Netflix original The Indian Detective is fine: convoluted storylines, cheesy puns, frenetic editing, and a fascinating undercurrent about identity and ambition.
The premise is fun and unique: a Canadian police officer (Russell Peters, also a Canadian of Indian descent) visits his father (Anupam Kher) in Mumbai. He quickly becomes embroiled in several local and international mysteries. Peters’s character is named Doug. He considers himself Canadian, speaks with a Canadian accent, doesn’t speak Hindi, doesn’t consider India “home.” But the Canadian segments show how his race still other him, set him apart, particularly in contrast to his blond, blue-eyed female partner. In India, he is also an outsider (his father even refers to him as a foreigner), lost because he doesn’t speak the language or know the local customs.
But an early scene reveals the show’s overall problems: After recently arriving in Mumbai, Peters adventures out at night to get some food. The nighttime neon is garish, the crowds immense. The scene should feel claustrophobic and disorienting, but the overall feeling is “this was shot on a soundstage.” A soundstage is fine, of course, but the viewer’s attention is focused on the wrong thing. Rather than focusing on how the character feels, the viewer is analyzing the sets.
Peters is a stand-up comedian. I’m not familiar with his act, and I don’t know how much input he had in the writer’s room, so I can’t say how accurately the jokes reflect him. Hopefully the dialogue doesn’t reflect him because it is flat and predictable. (He has a fun, personable delivery, though. I like seeing him bounce off the new experiences he has in India.) There are fat jokes. Mild gay panic jokes (though hearing Anupam Kher say “it’s okay if you are gay” is really nice). A completely serious routine of “I’m sorry, he’s gone” “How did he die?” “Who said he died?”
The rest of the dialogue is filled with exposition. Every single character and situation is thoroughly explained. Despite Peters being knew to Mumbai and thus a perfect surrogate for the audience to learn how this world works, every possible detail is immediately laid out. In one scene, Peters visits a poor family. He compliments the daughters on their English and says they must get good grades. The oldest daughter immediately blurts out, “We can’t afford school so we are teaching ourselves. We hope to go to University one day.” What human would say all that to a stranger? Especially a young woman to a foreign man?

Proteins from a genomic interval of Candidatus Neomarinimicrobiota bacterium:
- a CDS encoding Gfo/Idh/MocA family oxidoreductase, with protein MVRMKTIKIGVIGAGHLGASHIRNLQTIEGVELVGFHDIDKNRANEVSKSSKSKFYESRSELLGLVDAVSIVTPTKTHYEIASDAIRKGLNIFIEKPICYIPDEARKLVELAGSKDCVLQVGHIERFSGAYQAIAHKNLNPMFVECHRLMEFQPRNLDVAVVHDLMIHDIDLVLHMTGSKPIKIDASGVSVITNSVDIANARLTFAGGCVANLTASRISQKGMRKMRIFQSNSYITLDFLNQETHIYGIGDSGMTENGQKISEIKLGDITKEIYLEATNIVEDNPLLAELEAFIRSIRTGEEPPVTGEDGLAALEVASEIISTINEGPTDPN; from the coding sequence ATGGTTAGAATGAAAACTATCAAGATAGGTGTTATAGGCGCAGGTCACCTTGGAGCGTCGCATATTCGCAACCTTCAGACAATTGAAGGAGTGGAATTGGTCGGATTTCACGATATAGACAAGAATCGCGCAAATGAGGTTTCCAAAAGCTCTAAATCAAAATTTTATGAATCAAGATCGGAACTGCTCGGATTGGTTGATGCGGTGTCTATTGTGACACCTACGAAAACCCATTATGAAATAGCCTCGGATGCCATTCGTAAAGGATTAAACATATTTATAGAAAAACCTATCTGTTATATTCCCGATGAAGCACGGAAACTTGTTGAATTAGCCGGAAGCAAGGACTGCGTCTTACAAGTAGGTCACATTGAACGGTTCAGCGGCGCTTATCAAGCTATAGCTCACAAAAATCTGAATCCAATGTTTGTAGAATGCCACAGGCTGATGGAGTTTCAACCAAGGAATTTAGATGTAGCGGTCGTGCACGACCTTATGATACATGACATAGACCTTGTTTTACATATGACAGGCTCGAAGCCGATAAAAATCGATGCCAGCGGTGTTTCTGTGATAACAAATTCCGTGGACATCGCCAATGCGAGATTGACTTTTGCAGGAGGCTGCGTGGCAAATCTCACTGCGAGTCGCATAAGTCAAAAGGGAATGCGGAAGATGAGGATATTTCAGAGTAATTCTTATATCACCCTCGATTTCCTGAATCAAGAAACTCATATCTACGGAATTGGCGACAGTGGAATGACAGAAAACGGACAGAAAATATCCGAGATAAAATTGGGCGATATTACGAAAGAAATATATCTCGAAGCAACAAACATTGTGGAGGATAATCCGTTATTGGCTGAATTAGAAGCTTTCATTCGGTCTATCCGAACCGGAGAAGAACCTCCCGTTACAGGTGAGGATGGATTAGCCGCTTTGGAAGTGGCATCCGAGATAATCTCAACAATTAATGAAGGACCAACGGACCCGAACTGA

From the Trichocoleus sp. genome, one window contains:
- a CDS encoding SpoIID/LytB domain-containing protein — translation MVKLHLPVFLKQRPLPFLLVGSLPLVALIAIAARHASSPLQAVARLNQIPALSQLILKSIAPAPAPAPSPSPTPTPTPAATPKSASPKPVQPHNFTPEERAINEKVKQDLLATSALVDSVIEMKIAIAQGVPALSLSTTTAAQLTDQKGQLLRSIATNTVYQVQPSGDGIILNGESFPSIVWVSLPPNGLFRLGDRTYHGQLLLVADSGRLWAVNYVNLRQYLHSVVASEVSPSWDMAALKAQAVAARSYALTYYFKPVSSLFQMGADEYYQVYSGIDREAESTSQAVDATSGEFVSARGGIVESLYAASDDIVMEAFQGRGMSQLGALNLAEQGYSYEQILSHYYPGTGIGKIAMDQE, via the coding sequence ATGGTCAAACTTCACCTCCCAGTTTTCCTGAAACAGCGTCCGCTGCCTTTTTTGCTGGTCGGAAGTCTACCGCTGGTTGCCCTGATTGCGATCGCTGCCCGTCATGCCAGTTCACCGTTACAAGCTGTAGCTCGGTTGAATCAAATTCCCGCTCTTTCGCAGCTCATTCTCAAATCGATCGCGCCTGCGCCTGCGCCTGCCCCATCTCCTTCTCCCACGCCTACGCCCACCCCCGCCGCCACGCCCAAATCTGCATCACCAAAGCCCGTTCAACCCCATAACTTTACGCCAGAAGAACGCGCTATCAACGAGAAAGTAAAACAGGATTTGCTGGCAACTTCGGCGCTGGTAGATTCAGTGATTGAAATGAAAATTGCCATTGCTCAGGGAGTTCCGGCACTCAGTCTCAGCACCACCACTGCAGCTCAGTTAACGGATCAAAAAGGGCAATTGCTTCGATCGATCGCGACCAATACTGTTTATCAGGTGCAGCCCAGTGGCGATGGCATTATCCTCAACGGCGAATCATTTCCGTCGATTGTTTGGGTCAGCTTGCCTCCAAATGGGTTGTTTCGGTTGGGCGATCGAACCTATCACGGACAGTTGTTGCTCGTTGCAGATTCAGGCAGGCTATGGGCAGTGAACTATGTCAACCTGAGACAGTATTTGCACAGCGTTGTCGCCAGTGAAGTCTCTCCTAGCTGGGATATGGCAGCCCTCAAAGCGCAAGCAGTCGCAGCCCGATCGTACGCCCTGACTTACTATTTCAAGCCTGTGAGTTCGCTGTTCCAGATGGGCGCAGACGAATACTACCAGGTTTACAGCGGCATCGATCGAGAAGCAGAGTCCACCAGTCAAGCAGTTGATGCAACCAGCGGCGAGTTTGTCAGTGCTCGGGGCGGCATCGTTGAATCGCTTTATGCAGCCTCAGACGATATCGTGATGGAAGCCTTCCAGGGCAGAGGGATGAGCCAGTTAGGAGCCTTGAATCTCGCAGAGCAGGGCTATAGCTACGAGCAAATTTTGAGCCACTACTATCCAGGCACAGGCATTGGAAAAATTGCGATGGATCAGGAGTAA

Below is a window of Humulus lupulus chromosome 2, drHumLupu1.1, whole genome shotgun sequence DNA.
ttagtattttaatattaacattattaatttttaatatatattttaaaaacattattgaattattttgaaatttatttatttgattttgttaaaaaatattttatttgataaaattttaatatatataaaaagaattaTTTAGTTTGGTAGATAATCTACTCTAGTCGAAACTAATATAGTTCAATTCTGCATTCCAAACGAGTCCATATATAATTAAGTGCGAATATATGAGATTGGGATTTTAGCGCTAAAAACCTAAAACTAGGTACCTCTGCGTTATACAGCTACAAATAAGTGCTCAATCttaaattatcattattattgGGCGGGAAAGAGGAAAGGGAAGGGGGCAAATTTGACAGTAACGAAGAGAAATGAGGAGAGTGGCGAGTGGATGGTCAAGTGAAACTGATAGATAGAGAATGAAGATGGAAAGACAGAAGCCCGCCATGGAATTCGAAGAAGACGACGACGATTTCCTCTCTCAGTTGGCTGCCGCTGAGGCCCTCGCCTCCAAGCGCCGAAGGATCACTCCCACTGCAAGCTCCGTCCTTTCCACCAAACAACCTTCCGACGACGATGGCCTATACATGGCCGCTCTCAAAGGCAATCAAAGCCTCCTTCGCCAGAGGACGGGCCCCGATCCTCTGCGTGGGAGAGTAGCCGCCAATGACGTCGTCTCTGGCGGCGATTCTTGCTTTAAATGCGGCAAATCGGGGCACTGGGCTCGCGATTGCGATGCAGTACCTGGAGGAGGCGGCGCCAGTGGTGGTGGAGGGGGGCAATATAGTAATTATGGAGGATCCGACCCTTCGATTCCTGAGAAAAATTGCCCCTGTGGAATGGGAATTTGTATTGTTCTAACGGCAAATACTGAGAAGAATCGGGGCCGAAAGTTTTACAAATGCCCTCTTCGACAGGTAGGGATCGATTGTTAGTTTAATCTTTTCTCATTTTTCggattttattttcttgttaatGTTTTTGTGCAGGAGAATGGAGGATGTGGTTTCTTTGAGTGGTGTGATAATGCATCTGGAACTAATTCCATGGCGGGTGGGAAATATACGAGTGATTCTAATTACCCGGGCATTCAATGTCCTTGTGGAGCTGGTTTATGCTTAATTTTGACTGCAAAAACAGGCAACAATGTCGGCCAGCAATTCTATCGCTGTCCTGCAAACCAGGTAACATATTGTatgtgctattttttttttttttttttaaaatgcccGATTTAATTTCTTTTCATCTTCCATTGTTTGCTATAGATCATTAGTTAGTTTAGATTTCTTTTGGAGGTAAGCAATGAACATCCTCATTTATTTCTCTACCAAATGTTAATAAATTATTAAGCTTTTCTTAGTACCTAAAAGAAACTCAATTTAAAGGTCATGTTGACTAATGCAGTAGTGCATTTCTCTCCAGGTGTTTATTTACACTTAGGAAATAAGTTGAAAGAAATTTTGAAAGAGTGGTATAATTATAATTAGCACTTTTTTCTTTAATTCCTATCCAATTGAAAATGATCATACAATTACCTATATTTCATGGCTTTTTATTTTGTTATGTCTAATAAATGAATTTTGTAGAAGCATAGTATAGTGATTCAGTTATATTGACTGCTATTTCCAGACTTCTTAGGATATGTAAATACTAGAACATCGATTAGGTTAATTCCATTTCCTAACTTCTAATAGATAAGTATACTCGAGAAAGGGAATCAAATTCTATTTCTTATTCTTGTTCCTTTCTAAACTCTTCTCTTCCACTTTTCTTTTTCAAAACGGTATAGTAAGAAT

Overall, the jokes (and story beats) are incredibly broad, and in trying to appeal to everyone, appeal to no one. I imagine Netflix execs were nervous about creating such a “niche” show: Canadian-Indian, set in Indian, an Indian lead. But given how other niche shows have succeeded — or I shouldn’t say niche, but specific, set in a particular time and place (The Crown, Orange is the New Black, Stranger Things), The Indian Detective should have been allowed and encouraged to pick a specific audience and employ specific themes.
The storyline does seem to offer an homage Bollywood, and I’m curious how that develops as the series goes on. Peters is a police officer; he wants to be a detective, but unfortunately, he’s not very good at his job. Certainly shades of movies like Dhoom. His father convinces him to visit by exaggerating a heart condition; shades of nearly every paternal character Kher has ever played. But the show moves from homage to stereotype. The Indian cops are disinterested and abusive, acting less like the police in actual Indian cinema and more like the police in Slumdog Millionaire.
Finally, the most important topic of all: the women. On the plus side, there are at least two named women. Robyn (Christina Cole) is a police officer and Peters’s partner in Canada. Priya (Mishqah Parthiephal) is a lawyer who lives upstairs in Peters’s father’s building. But. Both women are viewed almost exclusively as love interests, at least in episode one. Their first conversation establishes that Peters is upset Robyn has started dating a coworker, and later it becomes clear he wants to date her. Peters also regularly calls her “Bob” and is surprised to see her in a dress. Robyn is clearly a cool girl. When Priya appears, Peters comments in voice-over about how pretty she is. The audience learns that her mother is arranging a match for her, so that appears to be one of the plot’s primary tensions.
Both police officer and lawyer are particularly different professions for women to enter, but the first focus is on looks. Both women appear to be compassionate and at least competent at their jobs, but still need a man’s help. Neither is an independent person; their existence 100% revolves around Peters. Further, that Peters is interested in Robyn but she’s dating someone else is meant to show how awful his character’s life is at the moment, and explain why he’d want to visit India. Priya knows all about Peters because his father talks about him all of the time. Priya explains only he can help her — despite the fact he can’t speak Hindi or any other Indian language, that he knows little about the local culture, he is the only person who can help her save an innocent man.
The show’s mediocrity is its most annoying aspect. It’s not really bad or offensive enough to hate. There are so many interesting ideas right below the surface, ones I’m sure many people can relate to and would love to see represented in mainstream entertainment.